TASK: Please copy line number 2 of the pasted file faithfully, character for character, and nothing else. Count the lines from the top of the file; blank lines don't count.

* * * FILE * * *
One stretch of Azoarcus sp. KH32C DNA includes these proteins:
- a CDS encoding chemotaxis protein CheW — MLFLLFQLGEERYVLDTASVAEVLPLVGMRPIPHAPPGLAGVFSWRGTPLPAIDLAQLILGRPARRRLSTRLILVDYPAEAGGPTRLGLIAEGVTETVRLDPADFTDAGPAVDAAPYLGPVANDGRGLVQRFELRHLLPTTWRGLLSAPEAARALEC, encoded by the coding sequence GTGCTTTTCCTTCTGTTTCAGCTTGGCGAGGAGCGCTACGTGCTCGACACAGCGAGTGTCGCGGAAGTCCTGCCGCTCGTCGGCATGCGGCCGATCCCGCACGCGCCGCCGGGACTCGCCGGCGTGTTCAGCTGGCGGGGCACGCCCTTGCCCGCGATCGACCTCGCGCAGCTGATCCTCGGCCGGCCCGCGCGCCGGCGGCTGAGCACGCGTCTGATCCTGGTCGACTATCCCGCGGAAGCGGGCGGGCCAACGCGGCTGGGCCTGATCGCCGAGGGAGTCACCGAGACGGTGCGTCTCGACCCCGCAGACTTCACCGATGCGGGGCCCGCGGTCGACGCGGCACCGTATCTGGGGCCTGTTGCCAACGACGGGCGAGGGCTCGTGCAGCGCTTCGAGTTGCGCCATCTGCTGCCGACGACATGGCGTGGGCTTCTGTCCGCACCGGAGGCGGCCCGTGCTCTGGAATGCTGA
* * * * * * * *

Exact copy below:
- a CDS encoding chemotaxis protein CheW — MLFLLFQLGEERYVLDTASVAEVLPLVGMRPIPHAPPGLAGVFSWRGTPLPAIDLAQLILGRPARRRLSTRLILVDYPAEAGGPTRLGLIAEGVTETVRLDPADFTDAGPAVDAAPYLGPVANDGRGLVQRFELRHLLPTTWRGLLSAPEAARALEC, encoded by the coding sequence GTGCTTTTCCTTCTGTTTCAGCTTGGCGAGGAGCGCTACGTGCTCGACACAGCGAGTGTCGCGGAAGTCCTGCCGCTCGTCGGCATGCGGCCGATCCCGCACGCGCCGCCGGGACTCGCCGGCGTGTTCAGCTGGCGGGGCACGCCCTTGCCCGCGATCGACCTCGCGCAGCTGATCCTCGGCCGGCCCGCGCGCCGGCGGCTGAGCACGCGTCTGATCCTGGTCGACTATCCCGCGGAAGCGGGCGGGCCAACGCGGCTGGGCCTGATCGCCGAGGGAGTCACCGAGACGGTGCGTCTCGACCCCGCAGACTTCACCGATGCGGGGCCCGCGGTCGACGCGGCACCGTATCTGGGGCCTGTTGCCAACGACGGGCGAGGGCTCGTGCAGCGCTTCGAGTTGCGCCATCTGCTGCCGACGACATGGCGTGGGCTTCTGTCCGCACCGGAGGCGGCCCGTGCTCTGGAATGCTGA